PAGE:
Although this group has numerous capable shooting threats, Coleman Lawhon is arguably the top marksman on the roster. He’s a heady guard with a tough, scrappy nature and the ability to knock down perimeter jumpers at an incredibly high percentage. Lawhon is probably more athletic than opponents tend to think, which is evidenced by his quickness and overall defensive prowess. He’s a capable ball-handler but tends to cause even more problems for opponents with his off-ball presence. That being said, he can also create his own shot, set up others, and score from all levels. Lawhon is a smart, steady piece that can produce in multiple roles or alongside any collection of teammates, so expect him to shine with this group. 

6’6 ’24 Gavin Williams (Calvary Day)

Between his size, perimeter shooting, and flashes of inside-out ability, Gavin Williams will certainly be a piece to monitor for this team. He’s a wiry forward prospect with a nice motor, unselfish mentality, and the ability to make an impact without requiring the ball in his hands. Williams displayed an understanding of how to do a little bit of everything while posing a threat as a finisher and floor-spacing option.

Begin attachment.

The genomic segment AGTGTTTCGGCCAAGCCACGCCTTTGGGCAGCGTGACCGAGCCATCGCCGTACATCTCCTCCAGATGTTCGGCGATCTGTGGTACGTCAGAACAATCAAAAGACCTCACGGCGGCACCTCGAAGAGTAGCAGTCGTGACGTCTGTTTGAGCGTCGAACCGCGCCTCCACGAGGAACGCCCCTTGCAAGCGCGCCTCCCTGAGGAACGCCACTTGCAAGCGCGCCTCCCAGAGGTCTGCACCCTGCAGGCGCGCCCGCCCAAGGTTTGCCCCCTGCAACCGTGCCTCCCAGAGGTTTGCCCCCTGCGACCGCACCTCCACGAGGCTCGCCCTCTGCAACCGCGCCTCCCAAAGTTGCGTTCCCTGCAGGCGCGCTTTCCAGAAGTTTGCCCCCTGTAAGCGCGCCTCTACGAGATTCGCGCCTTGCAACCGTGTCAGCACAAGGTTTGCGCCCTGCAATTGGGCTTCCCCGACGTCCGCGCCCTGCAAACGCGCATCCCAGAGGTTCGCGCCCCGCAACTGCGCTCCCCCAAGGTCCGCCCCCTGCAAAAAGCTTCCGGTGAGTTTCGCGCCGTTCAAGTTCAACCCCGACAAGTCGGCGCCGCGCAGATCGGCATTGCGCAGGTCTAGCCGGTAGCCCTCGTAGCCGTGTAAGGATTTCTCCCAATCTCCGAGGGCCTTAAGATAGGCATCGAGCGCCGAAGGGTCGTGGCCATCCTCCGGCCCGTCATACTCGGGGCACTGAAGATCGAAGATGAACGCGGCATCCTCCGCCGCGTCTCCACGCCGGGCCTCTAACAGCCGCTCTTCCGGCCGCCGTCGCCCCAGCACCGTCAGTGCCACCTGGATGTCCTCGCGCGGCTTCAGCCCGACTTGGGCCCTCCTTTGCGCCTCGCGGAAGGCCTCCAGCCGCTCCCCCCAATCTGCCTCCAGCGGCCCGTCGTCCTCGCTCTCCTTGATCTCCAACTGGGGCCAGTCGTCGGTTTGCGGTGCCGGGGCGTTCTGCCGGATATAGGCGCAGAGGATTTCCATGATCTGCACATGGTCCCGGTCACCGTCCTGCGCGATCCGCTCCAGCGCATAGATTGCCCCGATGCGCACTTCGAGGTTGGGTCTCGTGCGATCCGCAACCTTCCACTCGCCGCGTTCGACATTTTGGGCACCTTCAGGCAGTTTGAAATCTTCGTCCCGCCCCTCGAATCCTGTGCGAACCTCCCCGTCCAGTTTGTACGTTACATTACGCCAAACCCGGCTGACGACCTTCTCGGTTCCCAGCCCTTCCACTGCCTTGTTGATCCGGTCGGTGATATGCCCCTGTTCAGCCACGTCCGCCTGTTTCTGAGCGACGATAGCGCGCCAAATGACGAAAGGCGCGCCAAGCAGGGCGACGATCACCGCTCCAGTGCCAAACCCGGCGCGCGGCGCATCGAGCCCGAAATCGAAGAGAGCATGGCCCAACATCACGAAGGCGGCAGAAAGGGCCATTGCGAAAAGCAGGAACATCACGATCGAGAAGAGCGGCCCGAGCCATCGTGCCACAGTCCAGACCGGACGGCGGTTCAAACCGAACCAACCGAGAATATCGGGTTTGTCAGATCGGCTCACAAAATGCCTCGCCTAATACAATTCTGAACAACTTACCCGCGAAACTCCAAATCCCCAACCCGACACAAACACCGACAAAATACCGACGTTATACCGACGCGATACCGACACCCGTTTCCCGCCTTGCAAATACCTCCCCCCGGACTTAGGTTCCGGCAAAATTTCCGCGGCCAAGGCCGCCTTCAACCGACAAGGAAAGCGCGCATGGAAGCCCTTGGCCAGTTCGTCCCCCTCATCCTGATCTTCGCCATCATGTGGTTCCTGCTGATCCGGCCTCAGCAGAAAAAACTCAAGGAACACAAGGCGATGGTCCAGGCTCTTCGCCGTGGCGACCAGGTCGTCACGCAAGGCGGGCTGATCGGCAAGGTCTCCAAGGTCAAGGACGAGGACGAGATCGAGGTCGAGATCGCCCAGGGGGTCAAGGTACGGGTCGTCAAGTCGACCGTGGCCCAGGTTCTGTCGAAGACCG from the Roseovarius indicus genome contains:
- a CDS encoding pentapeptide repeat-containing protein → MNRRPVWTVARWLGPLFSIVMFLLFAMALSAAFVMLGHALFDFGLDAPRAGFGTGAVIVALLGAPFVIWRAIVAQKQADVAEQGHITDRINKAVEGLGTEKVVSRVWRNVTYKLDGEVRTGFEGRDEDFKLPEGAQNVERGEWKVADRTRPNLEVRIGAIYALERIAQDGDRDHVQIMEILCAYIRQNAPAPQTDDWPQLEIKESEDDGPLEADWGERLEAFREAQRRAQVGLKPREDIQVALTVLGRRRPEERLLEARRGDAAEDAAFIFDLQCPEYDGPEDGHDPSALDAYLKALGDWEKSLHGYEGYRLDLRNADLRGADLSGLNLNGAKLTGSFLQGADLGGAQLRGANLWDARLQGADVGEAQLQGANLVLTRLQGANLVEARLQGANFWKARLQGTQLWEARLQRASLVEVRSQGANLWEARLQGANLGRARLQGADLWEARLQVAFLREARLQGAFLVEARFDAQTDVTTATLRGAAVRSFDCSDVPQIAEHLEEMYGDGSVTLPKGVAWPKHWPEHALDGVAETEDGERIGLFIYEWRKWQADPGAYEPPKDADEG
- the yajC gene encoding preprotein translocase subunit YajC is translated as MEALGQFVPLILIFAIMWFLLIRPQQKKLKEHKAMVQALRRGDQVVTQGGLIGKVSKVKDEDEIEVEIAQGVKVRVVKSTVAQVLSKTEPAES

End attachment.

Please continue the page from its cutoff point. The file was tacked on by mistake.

6’3 ’24 Ethan Ratledge (Davie County)

There’s a lot to like about what Ethan Ratledge brings to the table. He’s a balanced guard with size, feel, and a fairly well-rounded skillset. He’s a scrappy player and tremendous rebounder (especially for his size) with the ability to consistently outwork opponents on both ends of the floor. Ratledge is a useful cutter and spot-up threat who does the little things and reliably plays within the flow of the action. His overall approach should make him a very valuable piece to this squad. 

6’0 ’23 Seth Pitts (Shining Light)

After seeing him last summer with the Spartans, Seth Pitts should provide this group with a steady guard presence. He’s able to dictate the action or play alongside another primary ball-handler, and can alter his approach based on team need. Pitts can defend, set up others, and knock down jumpers at a solid rate. He also understands how to effectively produce within a role and make an impact on both ends of the floor.